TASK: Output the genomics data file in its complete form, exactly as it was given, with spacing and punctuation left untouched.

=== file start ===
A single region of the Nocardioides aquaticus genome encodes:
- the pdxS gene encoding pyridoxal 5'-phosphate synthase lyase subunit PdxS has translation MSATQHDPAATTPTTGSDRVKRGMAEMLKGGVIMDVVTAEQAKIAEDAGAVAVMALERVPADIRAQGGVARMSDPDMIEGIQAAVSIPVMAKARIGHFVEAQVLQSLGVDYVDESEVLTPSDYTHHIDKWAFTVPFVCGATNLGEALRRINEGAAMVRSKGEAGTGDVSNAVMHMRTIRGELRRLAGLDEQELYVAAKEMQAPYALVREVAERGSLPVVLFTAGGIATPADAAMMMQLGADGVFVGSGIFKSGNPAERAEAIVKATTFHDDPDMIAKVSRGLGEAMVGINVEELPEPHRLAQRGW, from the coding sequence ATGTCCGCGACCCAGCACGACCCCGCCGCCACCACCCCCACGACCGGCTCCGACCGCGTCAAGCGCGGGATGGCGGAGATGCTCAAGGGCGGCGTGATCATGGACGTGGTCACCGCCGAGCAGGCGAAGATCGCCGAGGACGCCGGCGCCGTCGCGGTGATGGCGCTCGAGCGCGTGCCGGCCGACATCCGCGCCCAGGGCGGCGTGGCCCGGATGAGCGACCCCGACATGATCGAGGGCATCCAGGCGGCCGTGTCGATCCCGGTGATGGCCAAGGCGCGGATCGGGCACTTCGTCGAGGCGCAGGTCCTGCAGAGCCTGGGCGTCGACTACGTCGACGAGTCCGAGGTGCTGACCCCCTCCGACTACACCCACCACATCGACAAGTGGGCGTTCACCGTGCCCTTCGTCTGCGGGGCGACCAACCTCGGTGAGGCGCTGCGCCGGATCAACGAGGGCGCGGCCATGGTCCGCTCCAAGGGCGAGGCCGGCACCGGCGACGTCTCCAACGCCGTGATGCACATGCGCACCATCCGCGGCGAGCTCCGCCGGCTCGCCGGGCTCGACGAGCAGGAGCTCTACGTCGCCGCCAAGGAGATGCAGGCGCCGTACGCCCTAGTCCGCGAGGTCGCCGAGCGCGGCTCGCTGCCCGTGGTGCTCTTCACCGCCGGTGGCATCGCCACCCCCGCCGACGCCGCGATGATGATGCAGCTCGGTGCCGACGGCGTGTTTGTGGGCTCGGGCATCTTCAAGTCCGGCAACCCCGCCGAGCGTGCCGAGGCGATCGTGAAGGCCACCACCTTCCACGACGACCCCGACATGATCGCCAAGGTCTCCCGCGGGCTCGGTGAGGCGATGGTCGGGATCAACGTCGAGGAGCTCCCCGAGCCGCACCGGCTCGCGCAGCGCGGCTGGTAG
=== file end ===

A single region of the Nocardioides aquaticus genome encodes:
- the pdxS gene encoding pyridoxal 5'-phosphate synthase lyase subunit PdxS has translation MSATQHDPAATTPTTGSDRVKRGMAEMLKGGVIMDVVTAEQAKIAEDAGAVAVMALERVPADIRAQGGVARMSDPDMIEGIQAAVSIPVMAKARIGHFVEAQVLQSLGVDYVDESEVLTPSDYTHHIDKWAFTVPFVCGATNLGEALRRINEGAAMVRSKGEAGTGDVSNAVMHMRTIRGELRRLAGLDEQELYVAAKEMQAPYALVREVAERGSLPVVLFTAGGIATPADAAMMMQLGADGVFVGSGIFKSGNPAERAEAIVKATTFHDDPDMIAKVSRGLGEAMVGINVEELPEPHRLAQRGW, from the coding sequence ATGTCCGCGACCCAGCACGACCCCGCCGCCACCACCCCCACGACCGGCTCCGACCGCGTCAAGCGCGGGATGGCGGAGATGCTCAAGGGCGGCGTGATCATGGACGTGGTCACCGCCGAGCAGGCGAAGATCGCCGAGGACGCCGGCGCCGTCGCGGTGATGGCGCTCGAGCGCGTGCCGGCCGACATCCGCGCCCAGGGCGGCGTGGCCCGGATGAGCGACCCCGACATGATCGAGGGCATCCAGGCGGCCGTGTCGATCCCGGTGATGGCCAAGGCGCGGATCGGGCACTTCGTCGAGGCGCAGGTCCTGCAGAGCCTGGGCGTCGACTACGTCGACGAGTCCGAGGTGCTGACCCCCTCCGACTACACCCACCACATCGACAAGTGGGCGTTCACCGTGCCCTTCGTCTGCGGGGCGACCAACCTCGGTGAGGCGCTGCGCCGGATCAACGAGGGCGCGGCCATGGTCCGCTCCAAGGGCGAGGCCGGCACCGGCGACGTCTCCAACGCCGTGATGCACATGCGCACCATCCGCGGCGAGCTCCGCCGGCTCGCCGGGCTCGACGAGCAGGAGCTCTACGTCGCCGCCAAGGAGATGCAGGCGCCGTACGCCCTAGTCCGCGAGGTCGCCGAGCGCGGCTCGCTGCCCGTGGTGCTCTTCACCGCCGGTGGCATCGCCACCCCCGCCGACGCCGCGATGATGATGCAGCTCGGTGCCGACGGCGTGTTTGTGGGCTCGGGCATCTTCAAGTCCGGCAACCCCGCCGAGCGTGCCGAGGCGATCGTGAAGGCCACCACCTTCCACGACGACCCCGACATGATCGCCAAGGTCTCCCGCGGGCTCGGTGAGGCGATGGTCGGGATCAACGTCGAGGAGCTCCCCGAGCCGCACCGGCTCGCGCAGCGCGGCTGGTAG